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Hoara's fingers flew over her console even through her swearing. Behind her, at the navigation console, Hanek tried to keep the tension out of his voice. Tried and failed.
"We've lost the stabilisers and most of our sensors," he ground out.
Hoara heard his breathing--quick exhales of air--and knew he was trying desperately to keep their small scoutship together.
If this had been the Patience, they would not have been in trouble. Her ship had enough shielding and power to suffer only minor damage from the gravity shear they hit. But this was Odyssey, and the scoutship couldn't cope.
"Sim, what can you see?'
"We're blind." Even the astrophysicist, normally the epitome of calm, betrayed panic in her voice. "I thought I detected an habitable system before the sensors fritzed. But we don't want to land there."
Hoara wasn't looking at her two shipmates. She heard the discomfort in Sim's voice but discounted it. To her right, a relay hissed and one of the small panels covering the bulkhead flew out into the cockpit, missing the top of her head by millimetres.
"We may have no choice. Set a course." She felt the small ship slide sideways, as if gliding on ice, and grabbed the console with both hands. "Hanek, what can you do about stabilising us?"
"I've tried initialising the backup system," the young navigator replied," but it won't respond. Think I'll--"
Then chaos blossomed.
It appeared to Hoara that the entire ship exploded, but that was impossible because she was still breathing air. The Odyssey started tumbling wildly and she lost her grip, feeling her sweaty hands slide off the smooth metal. There was no time to seehow Hanek and Sim were coping--there was nothing more any of them could do.
She tried to keep her eyes open, saw limbs out of the periphery of her vision, mixing with equipment that had come loose and the sharp edges of the cockpit machinery. And everything, somersaulting over and over. There was no point of reference to focus on, nothing that stayed in view long enough to make sense.
Hoara felt something hard and unyielding hit the side of her head ... stars inside the ship ... inside her head.
No, that can't be right....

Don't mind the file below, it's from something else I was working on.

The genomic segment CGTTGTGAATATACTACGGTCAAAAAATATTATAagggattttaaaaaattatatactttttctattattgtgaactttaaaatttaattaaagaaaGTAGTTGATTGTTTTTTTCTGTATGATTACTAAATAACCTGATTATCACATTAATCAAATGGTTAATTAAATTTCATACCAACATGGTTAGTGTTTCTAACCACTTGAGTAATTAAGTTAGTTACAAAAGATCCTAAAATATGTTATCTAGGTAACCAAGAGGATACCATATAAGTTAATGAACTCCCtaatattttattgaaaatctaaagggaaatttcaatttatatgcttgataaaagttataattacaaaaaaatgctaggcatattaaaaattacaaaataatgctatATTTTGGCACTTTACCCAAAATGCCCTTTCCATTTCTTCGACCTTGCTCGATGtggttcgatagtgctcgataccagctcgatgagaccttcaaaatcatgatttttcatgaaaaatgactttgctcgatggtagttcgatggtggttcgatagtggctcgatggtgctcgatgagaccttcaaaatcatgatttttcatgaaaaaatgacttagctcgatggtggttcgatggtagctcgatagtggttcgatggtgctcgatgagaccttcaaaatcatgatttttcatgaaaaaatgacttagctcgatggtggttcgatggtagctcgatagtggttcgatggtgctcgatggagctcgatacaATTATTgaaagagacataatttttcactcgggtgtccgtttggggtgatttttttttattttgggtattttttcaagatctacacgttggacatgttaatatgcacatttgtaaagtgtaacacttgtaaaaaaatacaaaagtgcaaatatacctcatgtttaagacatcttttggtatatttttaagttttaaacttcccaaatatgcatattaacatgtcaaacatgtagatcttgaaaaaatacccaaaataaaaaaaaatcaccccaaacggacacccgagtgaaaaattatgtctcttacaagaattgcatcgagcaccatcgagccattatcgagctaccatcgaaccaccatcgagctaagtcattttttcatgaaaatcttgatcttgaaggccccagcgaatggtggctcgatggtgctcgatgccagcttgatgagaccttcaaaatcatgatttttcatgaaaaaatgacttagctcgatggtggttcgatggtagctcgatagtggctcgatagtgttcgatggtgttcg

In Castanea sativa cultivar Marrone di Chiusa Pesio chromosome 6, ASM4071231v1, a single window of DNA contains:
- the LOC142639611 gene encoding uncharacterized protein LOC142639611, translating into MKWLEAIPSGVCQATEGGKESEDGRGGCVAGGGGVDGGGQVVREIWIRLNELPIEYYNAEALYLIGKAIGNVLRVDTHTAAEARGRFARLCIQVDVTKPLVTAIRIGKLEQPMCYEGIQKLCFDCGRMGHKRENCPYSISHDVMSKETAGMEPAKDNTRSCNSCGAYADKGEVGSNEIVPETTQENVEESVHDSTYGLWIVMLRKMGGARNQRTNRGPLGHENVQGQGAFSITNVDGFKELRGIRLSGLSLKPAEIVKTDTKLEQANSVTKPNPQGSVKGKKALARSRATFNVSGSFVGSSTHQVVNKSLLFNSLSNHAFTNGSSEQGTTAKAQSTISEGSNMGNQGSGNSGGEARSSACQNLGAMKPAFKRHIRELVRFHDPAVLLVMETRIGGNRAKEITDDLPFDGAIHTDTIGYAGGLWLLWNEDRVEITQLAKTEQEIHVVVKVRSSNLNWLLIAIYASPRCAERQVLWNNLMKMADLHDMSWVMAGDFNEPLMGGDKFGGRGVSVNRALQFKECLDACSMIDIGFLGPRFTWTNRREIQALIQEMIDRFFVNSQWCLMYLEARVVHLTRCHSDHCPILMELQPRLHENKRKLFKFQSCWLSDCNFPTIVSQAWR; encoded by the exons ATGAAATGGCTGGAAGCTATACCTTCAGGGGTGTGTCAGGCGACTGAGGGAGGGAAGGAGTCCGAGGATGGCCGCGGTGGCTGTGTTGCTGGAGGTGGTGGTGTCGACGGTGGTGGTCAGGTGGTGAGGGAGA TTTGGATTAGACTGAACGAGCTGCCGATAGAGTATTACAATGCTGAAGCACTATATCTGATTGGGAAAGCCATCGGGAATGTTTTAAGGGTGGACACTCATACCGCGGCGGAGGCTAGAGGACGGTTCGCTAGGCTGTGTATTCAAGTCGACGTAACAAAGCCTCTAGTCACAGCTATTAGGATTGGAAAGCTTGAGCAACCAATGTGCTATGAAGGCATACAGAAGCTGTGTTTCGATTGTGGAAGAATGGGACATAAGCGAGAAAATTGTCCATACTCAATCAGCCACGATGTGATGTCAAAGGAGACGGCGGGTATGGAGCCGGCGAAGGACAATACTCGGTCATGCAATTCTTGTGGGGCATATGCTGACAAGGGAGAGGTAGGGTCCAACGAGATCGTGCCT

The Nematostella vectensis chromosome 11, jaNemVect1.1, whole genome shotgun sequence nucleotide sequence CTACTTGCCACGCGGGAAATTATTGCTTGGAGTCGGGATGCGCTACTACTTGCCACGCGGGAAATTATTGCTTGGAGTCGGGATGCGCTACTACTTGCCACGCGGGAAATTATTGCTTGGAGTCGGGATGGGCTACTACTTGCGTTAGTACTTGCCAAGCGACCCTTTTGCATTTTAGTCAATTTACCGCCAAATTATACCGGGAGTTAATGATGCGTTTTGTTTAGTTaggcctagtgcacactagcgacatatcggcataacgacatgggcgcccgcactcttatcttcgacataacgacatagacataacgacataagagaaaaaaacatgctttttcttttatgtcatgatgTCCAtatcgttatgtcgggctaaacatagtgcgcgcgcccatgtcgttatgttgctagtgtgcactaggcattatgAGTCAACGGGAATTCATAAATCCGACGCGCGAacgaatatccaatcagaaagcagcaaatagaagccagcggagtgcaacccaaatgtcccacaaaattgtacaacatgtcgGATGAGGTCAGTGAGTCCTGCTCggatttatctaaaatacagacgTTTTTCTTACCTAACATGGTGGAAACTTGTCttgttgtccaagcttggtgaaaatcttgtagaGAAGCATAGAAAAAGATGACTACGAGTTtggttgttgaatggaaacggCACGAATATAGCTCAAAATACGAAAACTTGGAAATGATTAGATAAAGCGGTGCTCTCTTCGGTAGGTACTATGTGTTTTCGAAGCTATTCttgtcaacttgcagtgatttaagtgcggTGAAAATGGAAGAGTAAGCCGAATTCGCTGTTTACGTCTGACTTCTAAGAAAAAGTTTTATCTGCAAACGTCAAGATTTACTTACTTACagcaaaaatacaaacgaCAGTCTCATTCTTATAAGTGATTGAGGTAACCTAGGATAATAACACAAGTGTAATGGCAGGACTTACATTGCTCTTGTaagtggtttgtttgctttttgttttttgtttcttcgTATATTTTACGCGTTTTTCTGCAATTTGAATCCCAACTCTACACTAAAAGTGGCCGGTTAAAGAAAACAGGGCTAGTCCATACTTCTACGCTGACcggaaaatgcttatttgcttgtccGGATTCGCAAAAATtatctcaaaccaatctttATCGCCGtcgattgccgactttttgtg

There was something covering her body when there shouldn't have been. She moved her hands and felt roughness, not the micro-suede of her chair. There was silence where there should have been the hums and understated chirps of the scout ship.
And, she realised as she swallowed, she was thirsty. So very very thirsty.
Footsteps approached, solid thuds when they should have been muffled by the cockpit's carpeting. Then a strange hand settled upon her forehead, hotter than it should have been.
Her military training kicked in. She threw off her blanket in one smooth move and captured the hand with her right while arrowing for her enemy's throat with her left....
At least, that's what should have happened. Instead, she got as far as a feeble tangle in the sheet covering her before needles of sharp pain riddled her body.
"Try to relax," a voice told her.
It was only then that she opened her eyes, sinking back into the hard mattress with reluctant relief.
At first it was hard to focus. She blinked hard a few times before his features swam into view.
Regular. Tanned skin, brown eyes, chestnut hair. His shoulders were broad and his arms muscled beneath the close-fitting material of his shirt.
"You've been in an accident," he explained, his tone soothing as if speaking to a child. "I carried out some basic treatment but your burns are still healing. It will take another day before you can get up."
She noticed his lips as he spoke. They were soft and generous.
"How long...?" She stopped. Was that her voice? That creaky whispering thing?
"Three of our days. You landed far out on the Northern Waste."
Recollection flooded her mind. Flashes of the deep night of space through the twisting cockpit window. Smoke filling the cabin. Lateral gyros shot to hell.
Oh please, don't let them be dead ... please, don't let them be dead....